How to Switch Banks – The Right Way

by Gina Roberts-Grey ; Updated October 17, 2017

Whether you’re unhappy with your current bank, enticed by attractive incentives of a bank down the street or relocating and can’t take your old bank account to your new city, you may be in the market for a new home for your money. But despite wanting, or needing, to switch banks, many people delay — or avoid altogether — making a move or completely closing out old accounts (leaving a few dollars to languish indefinitely) because the process seems stressful, even daunting.

Forging a new relationship with a financial institution doesn’t have to be a painful process.

If you’re ready to break up with your old bank, here’s how to switch banks and have peace of mind that you won’t bounce a check, miss a payment or lose a deposit in the process.

Cash really is king
The longer outstanding checks float around, the longer you have to leave your existing account open. The same goes for ATM and debit transactions, which can take up to four days to fully process. Once you’ve made the decision to move your money — and you’ve got your eye on a new home for it — it’s time to limit your banking activity on that old account.

Take out enough cash to live on for a few days or so in order to halt swiping your debit card for gas or groceries. And pad your cash wad with an extra $100 or so to be able to open your new account with cash rather than a personal check that will have to clear the account you want to close.

Just remember to watch the bottom line. While you definitely want to have money to live on for about a week, make sure to monitor your account to avoid dipping below your current bank’s minimum balance requirements and being hit with a corresponding fee.

Do your homework
Before closing your current account, research a prospective bank’s balance minimums, fees, branch locations, hours and its online banking portal and app (if applicable) to make sure the new bank is the one for you.

Then, using your cash, begin the process to open a new account.

Crunch your numbers
After you’ve opened your new account, you’ll need to quickly become best friends with the account number and the bank routing number. Those two nuggets will be vital to successfully set up automated transactions and monthly bills paid by the account. If you can’t commit them to memory, keep a voided check handy to refer to.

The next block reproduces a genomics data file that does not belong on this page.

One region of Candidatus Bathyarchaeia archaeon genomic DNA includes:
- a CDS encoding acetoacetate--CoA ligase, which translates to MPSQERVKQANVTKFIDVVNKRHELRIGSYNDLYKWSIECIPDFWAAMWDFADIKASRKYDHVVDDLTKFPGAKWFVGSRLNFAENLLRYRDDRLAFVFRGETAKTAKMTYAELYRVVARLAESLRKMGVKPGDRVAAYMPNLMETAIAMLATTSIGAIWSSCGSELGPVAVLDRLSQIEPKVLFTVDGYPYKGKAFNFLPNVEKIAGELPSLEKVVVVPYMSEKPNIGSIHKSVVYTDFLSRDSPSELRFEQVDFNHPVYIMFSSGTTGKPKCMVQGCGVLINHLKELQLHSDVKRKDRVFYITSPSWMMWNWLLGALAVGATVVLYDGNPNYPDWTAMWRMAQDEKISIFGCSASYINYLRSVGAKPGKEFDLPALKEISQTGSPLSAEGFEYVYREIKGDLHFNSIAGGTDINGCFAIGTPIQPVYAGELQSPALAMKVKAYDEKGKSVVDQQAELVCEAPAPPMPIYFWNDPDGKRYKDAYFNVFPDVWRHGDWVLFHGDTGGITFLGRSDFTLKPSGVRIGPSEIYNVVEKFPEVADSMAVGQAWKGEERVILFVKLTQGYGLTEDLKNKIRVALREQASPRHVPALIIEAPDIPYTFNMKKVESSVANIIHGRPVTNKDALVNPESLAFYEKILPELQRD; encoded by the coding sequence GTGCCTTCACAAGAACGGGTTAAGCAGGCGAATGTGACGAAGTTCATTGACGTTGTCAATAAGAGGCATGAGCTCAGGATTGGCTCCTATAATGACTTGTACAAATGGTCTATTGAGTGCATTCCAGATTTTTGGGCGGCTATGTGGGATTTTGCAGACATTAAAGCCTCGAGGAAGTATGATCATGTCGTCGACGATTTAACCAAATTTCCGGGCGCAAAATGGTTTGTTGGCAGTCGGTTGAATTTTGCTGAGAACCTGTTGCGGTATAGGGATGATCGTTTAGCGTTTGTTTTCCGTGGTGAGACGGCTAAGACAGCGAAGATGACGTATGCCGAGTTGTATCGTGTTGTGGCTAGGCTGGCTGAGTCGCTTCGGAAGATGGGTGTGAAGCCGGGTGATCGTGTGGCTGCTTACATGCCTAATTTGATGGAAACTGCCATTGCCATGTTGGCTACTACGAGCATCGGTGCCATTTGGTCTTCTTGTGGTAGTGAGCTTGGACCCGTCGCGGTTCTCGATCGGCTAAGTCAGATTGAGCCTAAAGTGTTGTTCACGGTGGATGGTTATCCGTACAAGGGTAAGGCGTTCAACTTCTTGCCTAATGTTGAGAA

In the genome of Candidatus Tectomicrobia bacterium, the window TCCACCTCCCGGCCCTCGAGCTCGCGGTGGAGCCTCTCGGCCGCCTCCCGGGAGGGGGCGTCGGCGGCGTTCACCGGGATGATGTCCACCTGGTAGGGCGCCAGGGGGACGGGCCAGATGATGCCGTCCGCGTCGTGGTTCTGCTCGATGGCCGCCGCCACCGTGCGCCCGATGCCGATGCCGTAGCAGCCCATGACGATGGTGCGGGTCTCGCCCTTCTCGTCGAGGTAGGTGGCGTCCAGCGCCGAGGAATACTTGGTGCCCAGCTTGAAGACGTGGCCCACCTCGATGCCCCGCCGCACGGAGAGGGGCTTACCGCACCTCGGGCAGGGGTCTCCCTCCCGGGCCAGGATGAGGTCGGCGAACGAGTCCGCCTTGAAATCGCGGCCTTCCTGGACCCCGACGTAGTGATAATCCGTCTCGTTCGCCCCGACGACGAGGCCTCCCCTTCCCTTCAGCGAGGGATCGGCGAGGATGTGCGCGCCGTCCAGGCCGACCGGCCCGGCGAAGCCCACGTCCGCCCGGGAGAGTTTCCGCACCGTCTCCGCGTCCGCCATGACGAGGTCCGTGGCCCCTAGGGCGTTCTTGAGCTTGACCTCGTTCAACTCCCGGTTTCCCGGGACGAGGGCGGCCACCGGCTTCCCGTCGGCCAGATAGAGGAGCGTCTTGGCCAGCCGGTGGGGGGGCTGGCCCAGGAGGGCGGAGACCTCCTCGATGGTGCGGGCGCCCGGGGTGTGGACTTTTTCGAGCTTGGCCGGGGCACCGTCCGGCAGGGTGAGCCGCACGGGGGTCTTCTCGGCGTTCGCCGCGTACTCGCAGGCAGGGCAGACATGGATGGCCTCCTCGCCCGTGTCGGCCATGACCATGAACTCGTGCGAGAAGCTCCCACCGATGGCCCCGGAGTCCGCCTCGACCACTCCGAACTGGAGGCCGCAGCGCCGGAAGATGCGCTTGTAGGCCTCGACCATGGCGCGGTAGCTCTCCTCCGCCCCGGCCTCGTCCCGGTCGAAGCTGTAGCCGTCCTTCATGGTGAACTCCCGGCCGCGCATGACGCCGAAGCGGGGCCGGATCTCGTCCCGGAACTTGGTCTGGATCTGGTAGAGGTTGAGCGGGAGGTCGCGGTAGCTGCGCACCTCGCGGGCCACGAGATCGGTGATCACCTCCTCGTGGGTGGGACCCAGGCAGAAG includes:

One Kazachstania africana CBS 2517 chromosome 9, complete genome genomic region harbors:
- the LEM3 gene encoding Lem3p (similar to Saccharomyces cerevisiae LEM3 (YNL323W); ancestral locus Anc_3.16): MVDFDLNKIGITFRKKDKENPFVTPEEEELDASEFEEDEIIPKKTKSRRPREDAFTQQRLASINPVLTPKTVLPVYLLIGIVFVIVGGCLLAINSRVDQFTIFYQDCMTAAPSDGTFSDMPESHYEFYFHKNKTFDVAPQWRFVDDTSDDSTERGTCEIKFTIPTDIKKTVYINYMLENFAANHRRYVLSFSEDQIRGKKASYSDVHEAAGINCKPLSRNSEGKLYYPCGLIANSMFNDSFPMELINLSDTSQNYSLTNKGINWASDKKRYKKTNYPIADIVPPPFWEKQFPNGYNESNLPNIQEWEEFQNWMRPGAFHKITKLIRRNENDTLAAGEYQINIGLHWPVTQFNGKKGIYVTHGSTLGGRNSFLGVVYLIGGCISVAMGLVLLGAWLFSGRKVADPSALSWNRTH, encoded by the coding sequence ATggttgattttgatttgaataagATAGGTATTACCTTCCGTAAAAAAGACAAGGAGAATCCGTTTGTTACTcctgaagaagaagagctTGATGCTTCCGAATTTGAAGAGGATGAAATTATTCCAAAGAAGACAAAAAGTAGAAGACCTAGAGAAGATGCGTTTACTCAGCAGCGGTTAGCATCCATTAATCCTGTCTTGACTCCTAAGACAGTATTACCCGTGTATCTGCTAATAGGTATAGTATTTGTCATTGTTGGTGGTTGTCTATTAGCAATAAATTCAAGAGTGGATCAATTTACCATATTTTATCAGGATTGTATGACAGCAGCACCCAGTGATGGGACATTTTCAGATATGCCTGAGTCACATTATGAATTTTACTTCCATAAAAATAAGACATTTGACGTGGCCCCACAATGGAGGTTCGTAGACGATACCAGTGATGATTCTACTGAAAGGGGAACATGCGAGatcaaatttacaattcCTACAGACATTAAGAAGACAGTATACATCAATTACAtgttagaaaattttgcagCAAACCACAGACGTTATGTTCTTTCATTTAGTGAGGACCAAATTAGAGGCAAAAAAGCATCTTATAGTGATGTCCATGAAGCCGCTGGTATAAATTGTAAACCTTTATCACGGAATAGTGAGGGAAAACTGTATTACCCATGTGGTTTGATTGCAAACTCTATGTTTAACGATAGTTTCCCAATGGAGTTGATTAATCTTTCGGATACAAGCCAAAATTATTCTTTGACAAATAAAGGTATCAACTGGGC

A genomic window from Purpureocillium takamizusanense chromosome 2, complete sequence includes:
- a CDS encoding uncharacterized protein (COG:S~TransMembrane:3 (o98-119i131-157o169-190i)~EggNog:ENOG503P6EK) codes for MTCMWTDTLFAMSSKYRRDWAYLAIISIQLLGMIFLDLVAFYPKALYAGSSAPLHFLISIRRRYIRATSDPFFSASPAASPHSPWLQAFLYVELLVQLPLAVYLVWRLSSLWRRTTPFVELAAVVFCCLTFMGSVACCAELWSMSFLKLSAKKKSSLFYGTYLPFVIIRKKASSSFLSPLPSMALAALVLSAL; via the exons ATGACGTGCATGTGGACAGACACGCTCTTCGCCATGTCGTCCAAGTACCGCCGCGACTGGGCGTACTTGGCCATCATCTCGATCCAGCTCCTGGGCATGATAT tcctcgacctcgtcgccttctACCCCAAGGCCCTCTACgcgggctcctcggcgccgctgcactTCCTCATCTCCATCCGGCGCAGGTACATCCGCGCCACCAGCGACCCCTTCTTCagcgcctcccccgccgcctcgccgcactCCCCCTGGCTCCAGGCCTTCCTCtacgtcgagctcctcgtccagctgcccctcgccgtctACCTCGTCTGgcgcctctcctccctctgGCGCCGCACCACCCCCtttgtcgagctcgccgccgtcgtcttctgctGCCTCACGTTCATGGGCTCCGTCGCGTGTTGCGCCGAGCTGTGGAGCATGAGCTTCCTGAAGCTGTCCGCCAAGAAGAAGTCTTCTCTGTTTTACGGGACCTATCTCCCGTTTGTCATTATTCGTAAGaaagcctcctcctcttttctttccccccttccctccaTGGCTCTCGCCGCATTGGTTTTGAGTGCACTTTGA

Make a list
Review the past three months’ worth of statements to capture all of your direct deposits and automatic withdrawals, including paychecks, Social Security and pension checks, insurance dividends and the like. You want to review at least three months to make sure you don’t miss accounts that only deposit periodically. You also need to list any automatic bill payments and debits, such as monthly fees for your gym membership or online services.

Start talking
Contact each payment provider and automatic withdrawal to learn what documentation is required to transfer the payment. Make sure to ask how long it will take for the change to take effect to determine how long you must wait before closing out your old account.

Print out records
If you bank online, download and print transactions like checks to the IRS or your student loan payments. You also should download and save any e-statements or other documentation like interest earned to match against year-end records during tax season.

Close your old account
Once all outstanding checks have cleared and all payments and deposits have been moved to your new account, it’s time to pull the plug on your relationship with your old bank or account. You should be a close your account at a bank branch, by mail or over the phone. And if you have any money left in the account, you can request the bank cut you a check or hand over cash if you close the account in person.

About the Author

Gina Roberts-Grey, owner of GRG Productions, Inc., is a writer specializing in celebrity profiles and Q&As, as well as health, personal finance and consumer issues articles. Her health and lifestyle articles have appeared in many print markets including AARP The Magazine, Essence, Family Circle, Glamour, Heart Healthy Living, Natural Health, Parents, Parenting, Pregnancy, Woman's Day and more.